You can hear his talk about public perceptions of international students or just meet up for a chat on common research interests.
Abstract: A substantial number of students around the globe, close to 4.5 million in 2012 with estimates increasing to 7.2 million by 2025, pursued higher education outside of their country of origin. To realize the psychological, social, economic and academic benefits of international education, it is important to understand how these international students are received into educational institutions and the wider society. A key question, therefore, is: what shapes the public attitudes and behavior towards international students?
In the current study, we aimed to partially replicate and extend Ward and Masgoret’s (2006) integrative model of attitudes toward immigrants. We do this by applying the model to international students and by extending it from attitudes to helping behaviors. We conducted the research with 526 community members in New Zealand who participated in a telephone survey that assessed, multicultural ideology, perceptions of realistic and symbolic threat, intergroup anxiety, and contact with, attitudes towards, and helping behavior aimed at international students.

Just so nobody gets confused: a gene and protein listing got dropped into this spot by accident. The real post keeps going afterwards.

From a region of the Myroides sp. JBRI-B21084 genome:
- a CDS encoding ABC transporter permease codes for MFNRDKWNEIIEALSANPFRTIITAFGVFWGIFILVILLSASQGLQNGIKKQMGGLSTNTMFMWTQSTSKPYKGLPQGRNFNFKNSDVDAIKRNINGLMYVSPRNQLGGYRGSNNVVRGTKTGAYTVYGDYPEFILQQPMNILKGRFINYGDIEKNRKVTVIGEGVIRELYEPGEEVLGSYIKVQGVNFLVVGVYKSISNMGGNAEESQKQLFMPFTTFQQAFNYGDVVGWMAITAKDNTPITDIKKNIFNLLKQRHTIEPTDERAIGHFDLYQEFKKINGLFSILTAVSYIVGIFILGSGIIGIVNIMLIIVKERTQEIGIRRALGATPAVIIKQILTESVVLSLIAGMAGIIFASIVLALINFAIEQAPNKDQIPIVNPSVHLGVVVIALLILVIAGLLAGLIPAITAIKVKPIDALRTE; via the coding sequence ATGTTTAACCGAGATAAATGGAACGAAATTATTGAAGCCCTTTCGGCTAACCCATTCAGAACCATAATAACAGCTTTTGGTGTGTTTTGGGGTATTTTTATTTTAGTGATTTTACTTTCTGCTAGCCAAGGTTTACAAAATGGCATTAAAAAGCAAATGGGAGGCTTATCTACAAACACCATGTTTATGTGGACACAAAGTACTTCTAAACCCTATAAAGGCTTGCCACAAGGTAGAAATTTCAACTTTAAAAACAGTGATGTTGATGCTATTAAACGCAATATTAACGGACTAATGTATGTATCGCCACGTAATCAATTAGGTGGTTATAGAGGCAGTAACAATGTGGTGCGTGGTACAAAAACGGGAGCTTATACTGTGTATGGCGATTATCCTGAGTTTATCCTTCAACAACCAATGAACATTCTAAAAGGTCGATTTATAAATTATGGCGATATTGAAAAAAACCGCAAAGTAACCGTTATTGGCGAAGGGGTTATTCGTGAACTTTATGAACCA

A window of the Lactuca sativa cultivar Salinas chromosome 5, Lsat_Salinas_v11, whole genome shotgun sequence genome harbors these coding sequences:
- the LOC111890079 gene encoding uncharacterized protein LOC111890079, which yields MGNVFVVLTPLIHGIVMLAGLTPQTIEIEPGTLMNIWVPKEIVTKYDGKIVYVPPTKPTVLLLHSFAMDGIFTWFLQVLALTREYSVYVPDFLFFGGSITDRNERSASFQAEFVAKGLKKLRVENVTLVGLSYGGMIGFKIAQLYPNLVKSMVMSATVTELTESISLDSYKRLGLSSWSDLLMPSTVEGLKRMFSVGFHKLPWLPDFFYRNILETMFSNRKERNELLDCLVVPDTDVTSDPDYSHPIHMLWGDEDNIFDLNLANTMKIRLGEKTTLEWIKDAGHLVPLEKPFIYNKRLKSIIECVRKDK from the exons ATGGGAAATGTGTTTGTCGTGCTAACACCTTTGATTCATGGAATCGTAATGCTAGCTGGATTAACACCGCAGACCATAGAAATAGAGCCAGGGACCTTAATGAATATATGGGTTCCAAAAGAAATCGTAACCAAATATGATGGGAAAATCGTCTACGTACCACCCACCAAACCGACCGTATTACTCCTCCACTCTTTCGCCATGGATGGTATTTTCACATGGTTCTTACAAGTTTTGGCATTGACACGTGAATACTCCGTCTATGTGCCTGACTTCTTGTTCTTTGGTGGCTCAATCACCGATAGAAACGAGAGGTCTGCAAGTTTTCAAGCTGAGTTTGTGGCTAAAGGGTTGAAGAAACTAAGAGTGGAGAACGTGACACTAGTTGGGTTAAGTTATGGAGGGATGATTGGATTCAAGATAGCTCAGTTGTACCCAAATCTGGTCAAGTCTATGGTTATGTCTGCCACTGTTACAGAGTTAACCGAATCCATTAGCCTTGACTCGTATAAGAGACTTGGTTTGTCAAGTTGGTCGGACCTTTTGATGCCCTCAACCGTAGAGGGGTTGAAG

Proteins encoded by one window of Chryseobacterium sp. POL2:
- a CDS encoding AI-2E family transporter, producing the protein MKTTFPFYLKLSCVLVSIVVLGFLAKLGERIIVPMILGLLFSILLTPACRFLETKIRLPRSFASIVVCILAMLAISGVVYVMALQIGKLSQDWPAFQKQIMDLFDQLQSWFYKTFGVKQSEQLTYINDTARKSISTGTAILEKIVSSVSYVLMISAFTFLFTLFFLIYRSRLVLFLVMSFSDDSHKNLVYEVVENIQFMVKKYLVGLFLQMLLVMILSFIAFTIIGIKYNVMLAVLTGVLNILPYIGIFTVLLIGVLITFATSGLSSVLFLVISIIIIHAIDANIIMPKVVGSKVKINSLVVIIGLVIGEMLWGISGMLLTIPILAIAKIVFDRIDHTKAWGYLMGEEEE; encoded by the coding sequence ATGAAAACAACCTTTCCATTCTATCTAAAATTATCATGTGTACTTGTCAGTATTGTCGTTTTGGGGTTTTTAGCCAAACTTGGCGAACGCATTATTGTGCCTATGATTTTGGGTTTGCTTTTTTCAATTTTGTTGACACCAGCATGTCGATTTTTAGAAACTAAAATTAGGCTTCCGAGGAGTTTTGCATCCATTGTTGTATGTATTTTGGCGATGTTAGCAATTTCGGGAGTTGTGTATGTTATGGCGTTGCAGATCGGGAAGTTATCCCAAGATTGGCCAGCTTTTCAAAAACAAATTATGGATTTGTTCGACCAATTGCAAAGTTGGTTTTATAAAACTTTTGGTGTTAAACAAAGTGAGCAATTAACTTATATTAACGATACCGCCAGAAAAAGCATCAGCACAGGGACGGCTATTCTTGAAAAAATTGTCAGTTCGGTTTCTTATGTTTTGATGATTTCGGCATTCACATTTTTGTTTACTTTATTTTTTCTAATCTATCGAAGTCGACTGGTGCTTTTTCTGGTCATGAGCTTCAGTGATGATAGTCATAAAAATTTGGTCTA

We proposed and tested a model, using pathway analysis, in which contact and multicultural ideology predicted attitudes towards international students, partially mediated by threat, and attitudes predicted a greater willingness to help international students. The data showed a good fit to the model with the addition of a path from contact to helping behavior and the moderation of the relationship between attitudes and helping by intergroup anxiety. The fit was χ2 (7, N = 526) = 15.68, CMIN/df = 2.24, p < .05; CFI = .99; RMSEA = .05, LO90 = .02, HI90 = .08
The results are discussed in relation to the Integrated Threat Theory (ITT) and point to a novel way to use ITT to understand the formation of public attitudes towards international students and the transition from those attitudes to behavior.